South Sudan is a fractured country. Although much of the violence has played out along ethnic lines, the root causes of the conflict are as much about control of resources and political power as they are about ethnicity.

Nonetheless, the Dinka and the Nuer are the most prominent of South Sudan’s many ethnic groups and historical divisions between these two factions laid the foundation for the civil war that started in 2013. President Kiir is Dinka and former rebel commander turned vice-president Riek Machar is Nuer. Along with playing a role in previous conflicts, ethnic identity has assumed a conspicuous role in the most recent violence.

On July 11, soldiers from Kiir’s Sudan People’s Liberation Army (SPLA) surrounded the Bedale Hotel and demanded access so they could search for any Nuer being hidden there. After being refused, SPLA soldiers opened fire on the hotel, shooting through the walls and doors, killing at least one of their targets.

That same day, between 80 and 100 South Sudanese men in camouflage uniforms bearing the insignia of the president’s personal guard stormed the Terrain compound, a spot populated with foreign aid workers and South Sudanese elites.

During that raid, several women were raped, dozens of aid workers and staff were beaten and abused, and the compound was looted.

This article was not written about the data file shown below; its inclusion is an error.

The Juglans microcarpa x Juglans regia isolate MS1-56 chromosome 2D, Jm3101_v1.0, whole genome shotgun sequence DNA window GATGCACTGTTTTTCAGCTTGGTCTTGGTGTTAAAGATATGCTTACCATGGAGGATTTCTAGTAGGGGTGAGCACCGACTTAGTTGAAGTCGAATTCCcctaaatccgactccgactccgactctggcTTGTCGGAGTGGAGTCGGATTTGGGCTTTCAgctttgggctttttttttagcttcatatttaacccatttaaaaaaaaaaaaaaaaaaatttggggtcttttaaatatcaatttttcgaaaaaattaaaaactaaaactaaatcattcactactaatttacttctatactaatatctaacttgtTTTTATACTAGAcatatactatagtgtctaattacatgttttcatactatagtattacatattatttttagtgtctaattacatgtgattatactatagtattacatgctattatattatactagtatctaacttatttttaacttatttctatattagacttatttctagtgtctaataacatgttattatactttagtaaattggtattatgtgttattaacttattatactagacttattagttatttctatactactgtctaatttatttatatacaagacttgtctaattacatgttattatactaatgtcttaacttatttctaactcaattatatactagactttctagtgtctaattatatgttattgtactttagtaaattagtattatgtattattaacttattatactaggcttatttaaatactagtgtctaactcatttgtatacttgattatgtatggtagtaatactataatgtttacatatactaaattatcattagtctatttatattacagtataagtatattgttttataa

The attackers discovered prominent South Sudanese journalist John Gatluak and summarily executed him. News agency Associated Press (AP) reported that as soon as Gatluak was brought in front of the group, one of the looters shouted “Nuer” and shot him twice in the head. Gatluak was then shot four more times while lying on the ground. Further details of the attack are horrific, but even more disturbing is the lack of response from the UN Mission. 

Almost as soon as the Terrain compound was breached, reports suggest guests and visitors were frantically trying to contact the mission. AP confirmed that the UN Joint Operations Centre was alerted to the attack at 3.37pm and again at 4.22pm. By 4.33pm a quick reaction force was alerted but the official UN timeline is blank until 6.52pm, when it concluded that they would not be sending a team. Twenty minutes later, another reaction force from the UN mission was asked to intervene. This second group also failed to deploy.